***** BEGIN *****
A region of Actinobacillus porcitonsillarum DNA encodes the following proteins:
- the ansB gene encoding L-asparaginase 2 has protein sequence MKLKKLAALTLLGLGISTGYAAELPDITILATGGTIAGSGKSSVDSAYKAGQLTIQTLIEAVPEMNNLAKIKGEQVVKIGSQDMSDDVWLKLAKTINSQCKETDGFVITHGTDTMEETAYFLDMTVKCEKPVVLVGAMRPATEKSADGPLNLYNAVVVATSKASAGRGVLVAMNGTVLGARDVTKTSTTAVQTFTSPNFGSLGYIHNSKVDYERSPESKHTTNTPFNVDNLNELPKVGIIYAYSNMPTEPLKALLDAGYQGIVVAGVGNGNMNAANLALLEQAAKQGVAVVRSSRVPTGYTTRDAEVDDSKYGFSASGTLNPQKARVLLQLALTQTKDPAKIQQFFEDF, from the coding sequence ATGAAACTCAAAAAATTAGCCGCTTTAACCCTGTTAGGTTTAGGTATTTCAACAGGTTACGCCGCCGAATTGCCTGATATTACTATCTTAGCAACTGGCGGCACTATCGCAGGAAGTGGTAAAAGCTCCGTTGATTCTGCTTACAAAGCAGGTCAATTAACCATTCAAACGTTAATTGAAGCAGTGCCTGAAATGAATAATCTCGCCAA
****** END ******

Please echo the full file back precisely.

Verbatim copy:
A region of Actinobacillus porcitonsillarum DNA encodes the following proteins:
- the ansB gene encoding L-asparaginase 2 has protein sequence MKLKKLAALTLLGLGISTGYAAELPDITILATGGTIAGSGKSSVDSAYKAGQLTIQTLIEAVPEMNNLAKIKGEQVVKIGSQDMSDDVWLKLAKTINSQCKETDGFVITHGTDTMEETAYFLDMTVKCEKPVVLVGAMRPATEKSADGPLNLYNAVVVATSKASAGRGVLVAMNGTVLGARDVTKTSTTAVQTFTSPNFGSLGYIHNSKVDYERSPESKHTTNTPFNVDNLNELPKVGIIYAYSNMPTEPLKALLDAGYQGIVVAGVGNGNMNAANLALLEQAAKQGVAVVRSSRVPTGYTTRDAEVDDSKYGFSASGTLNPQKARVLLQLALTQTKDPAKIQQFFEDF, from the coding sequence ATGAAACTCAAAAAATTAGCCGCTTTAACCCTGTTAGGTTTAGGTATTTCAACAGGTTACGCCGCCGAATTGCCTGATATTACTATCTTAGCAACTGGCGGCACTATCGCAGGAAGTGGTAAAAGCTCCGTTGATTCTGCTTACAAAGCAGGTCAATTAACCATTCAAACGTTAATTGAAGCAGTGCCTGAAATGAATAATCTCGCCAA